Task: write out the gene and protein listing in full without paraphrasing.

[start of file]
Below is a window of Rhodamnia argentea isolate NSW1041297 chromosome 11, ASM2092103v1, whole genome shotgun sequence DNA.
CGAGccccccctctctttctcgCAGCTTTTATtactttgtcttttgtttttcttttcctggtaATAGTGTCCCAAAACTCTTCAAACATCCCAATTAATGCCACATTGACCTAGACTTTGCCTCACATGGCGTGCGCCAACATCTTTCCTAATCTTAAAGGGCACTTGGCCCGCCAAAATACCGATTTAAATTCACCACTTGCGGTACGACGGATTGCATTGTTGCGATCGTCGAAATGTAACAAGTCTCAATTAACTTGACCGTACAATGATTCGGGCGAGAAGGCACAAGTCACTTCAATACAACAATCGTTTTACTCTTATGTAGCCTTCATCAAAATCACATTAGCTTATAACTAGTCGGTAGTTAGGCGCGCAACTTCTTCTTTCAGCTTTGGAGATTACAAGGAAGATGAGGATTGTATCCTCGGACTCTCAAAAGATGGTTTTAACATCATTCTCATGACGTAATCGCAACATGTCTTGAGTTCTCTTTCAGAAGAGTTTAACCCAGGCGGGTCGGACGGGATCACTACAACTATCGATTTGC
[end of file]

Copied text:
Below is a window of Rhodamnia argentea isolate NSW1041297 chromosome 11, ASM2092103v1, whole genome shotgun sequence DNA.
CGAGccccccctctctttctcgCAGCTTTTATtactttgtcttttgtttttcttttcctggtaATAGTGTCCCAAAACTCTTCAAACATCCCAATTAATGCCACATTGACCTAGACTTTGCCTCACATGGCGTGCGCCAACATCTTTCCTAATCTTAAAGGGCACTTGGCCCGCCAAAATACCGATTTAAATTCACCACTTGCGGTACGACGGATTGCATTGTTGCGATCGTCGAAATGTAACAAGTCTCAATTAACTTGACCGTACAATGATTCGGGCGAGAAGGCACAAGTCACTTCAATACAACAATCGTTTTACTCTTATGTAGCCTTCATCAAAATCACATTAGCTTATAACTAGTCGGTAGTTAGGCGCGCAACTTCTTCTTTCAGCTTTGGAGATTACAAGGAAGATGAGGATTGTATCCTCGGACTCTCAAAAGATGGTTTTAACATCATTCTCATGACGTAATCGCAACATGTCTTGAGTTCTCTTTCAGAAGAGTTTAACCCAGGCGGGTCGGACGGGATCACTACAACTATCGATTTGC